The present participle

The present participle of all regular –are verbs (and of andare, dare, and stare) ends in –ando (parlando), and that of nearly all the other verbs, regular and irregular, ends in –endo (vendendo, sentendo, facendo).

The present participle is invariable and is usually translated by the English participle ending in –ing, either alone or preceded by a preposition such as “by,” “in,” “on,” “upon,” or “while”

Essendo vecchio, egli non lavora più. – Being old, he does not work any more.

Studiando, s’impara. – By studying, one learns.

Egli mangiava camminando. – He was eating while walking.


The present participle is sometimes used after the present or imperfect of stare to indicate that an action is or was in progress.

Sto leggendo. – I am (in the act of) reading.

Stavano mangiando. — They were (in the act of) eating.


In English, the present progressive is common and used very frequently, whereas in Italian it is used in specific instances.

In Italian, the present progressive is used for things that are happening explicitly in that very moment.

If one is speaking about something that one is doing in general (I’m going to the store. I am buying some bread.) – Vado al supermercato. Compro del pane.) – in English, it is common to express this in the present progressive (in English, we do not say: “I go to the store. I buy some bread.”). In Italian, however, the present tense would be used in this instance – we are speaking about a present action (presently you are going to the store and buying bread).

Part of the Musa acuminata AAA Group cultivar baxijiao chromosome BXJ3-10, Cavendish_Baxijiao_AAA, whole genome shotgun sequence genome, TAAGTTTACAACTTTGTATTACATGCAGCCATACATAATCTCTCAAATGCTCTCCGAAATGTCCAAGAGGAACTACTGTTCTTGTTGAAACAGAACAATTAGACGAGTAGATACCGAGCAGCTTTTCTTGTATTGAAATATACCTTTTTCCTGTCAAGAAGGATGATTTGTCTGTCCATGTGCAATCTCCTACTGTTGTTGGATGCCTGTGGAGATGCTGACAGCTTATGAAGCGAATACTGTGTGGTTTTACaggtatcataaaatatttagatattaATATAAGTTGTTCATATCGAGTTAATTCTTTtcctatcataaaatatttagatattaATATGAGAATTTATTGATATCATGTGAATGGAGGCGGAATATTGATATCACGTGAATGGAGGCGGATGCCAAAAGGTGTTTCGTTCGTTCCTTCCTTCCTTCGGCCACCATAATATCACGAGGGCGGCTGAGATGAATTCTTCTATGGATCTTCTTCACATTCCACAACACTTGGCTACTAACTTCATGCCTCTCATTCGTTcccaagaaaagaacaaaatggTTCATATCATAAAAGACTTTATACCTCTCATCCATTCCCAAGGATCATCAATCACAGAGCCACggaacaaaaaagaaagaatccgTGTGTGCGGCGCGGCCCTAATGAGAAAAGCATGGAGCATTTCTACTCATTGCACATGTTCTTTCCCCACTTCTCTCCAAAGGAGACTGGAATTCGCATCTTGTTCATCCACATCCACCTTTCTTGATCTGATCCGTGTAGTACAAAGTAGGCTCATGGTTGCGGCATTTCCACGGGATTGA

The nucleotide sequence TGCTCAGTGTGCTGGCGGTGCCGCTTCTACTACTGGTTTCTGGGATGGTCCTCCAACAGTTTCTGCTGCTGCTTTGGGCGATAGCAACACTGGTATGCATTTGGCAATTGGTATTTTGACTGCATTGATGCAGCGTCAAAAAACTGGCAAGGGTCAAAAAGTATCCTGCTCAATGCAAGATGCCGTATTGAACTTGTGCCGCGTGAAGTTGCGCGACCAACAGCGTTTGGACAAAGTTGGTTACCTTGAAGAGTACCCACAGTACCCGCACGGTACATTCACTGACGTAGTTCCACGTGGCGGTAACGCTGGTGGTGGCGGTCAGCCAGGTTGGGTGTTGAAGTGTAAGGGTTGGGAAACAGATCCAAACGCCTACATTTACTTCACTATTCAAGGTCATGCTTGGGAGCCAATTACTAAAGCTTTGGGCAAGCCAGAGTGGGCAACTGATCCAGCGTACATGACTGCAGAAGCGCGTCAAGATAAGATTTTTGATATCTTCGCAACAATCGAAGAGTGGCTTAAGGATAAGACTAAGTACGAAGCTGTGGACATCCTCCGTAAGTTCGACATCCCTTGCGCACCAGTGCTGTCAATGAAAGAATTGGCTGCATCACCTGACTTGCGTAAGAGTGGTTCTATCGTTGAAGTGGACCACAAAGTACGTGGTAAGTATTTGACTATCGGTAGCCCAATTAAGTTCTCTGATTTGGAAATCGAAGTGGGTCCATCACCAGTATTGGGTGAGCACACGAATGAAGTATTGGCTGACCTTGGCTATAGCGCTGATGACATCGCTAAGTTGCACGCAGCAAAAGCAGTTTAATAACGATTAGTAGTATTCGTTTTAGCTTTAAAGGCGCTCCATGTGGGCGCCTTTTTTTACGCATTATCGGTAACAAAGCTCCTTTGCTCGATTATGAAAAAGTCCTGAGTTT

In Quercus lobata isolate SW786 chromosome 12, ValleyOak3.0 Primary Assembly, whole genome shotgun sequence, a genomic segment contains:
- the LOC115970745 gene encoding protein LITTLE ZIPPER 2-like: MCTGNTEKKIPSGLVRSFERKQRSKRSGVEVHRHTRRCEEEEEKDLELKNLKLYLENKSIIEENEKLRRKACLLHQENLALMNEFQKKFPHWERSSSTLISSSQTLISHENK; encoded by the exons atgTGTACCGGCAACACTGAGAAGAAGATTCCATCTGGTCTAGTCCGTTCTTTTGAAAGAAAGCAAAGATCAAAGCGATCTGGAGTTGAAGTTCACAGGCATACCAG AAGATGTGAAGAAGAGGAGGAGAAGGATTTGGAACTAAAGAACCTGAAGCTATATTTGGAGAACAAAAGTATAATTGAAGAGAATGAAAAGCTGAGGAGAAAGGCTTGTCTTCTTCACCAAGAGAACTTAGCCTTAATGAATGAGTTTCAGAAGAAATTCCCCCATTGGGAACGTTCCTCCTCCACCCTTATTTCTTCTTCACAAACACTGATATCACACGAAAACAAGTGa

If one were to use the present progressive in Italian (“Sto comprando del pane.”), it implies that one is in the check out lane, being rung up, handing over the money for the bread – literally in the midst of the action of buying bread, doing it in that moment.

To put it another way, in English, these nuances are essentially interchangeable. One can use the present progressive to speak about things in the present generally, and things that are happening in this very moment. 

In Italian, these nuances are not interchangeable. One would only use the present progressive to describe actions that are in the midst of occurring.


consciousness; conscience; conscientiousness
to believe
lie, falsehood
hater (cf. odiare, to hate)
tirannide (= tirannia)
tyranny; despotism; oppression


to increase, to grow
to blush
decidersi a
to make up one’s mind
to impress, to imprint
mente (f.)
mind (irreg.)
very well
reward, recompense, prize
si tolse
took off (3d. sing. past abs., togliersi)



Italian for Reading & Translation Copyright © by Lauren Surovi and Carleton W. Carroll. All Rights Reserved.

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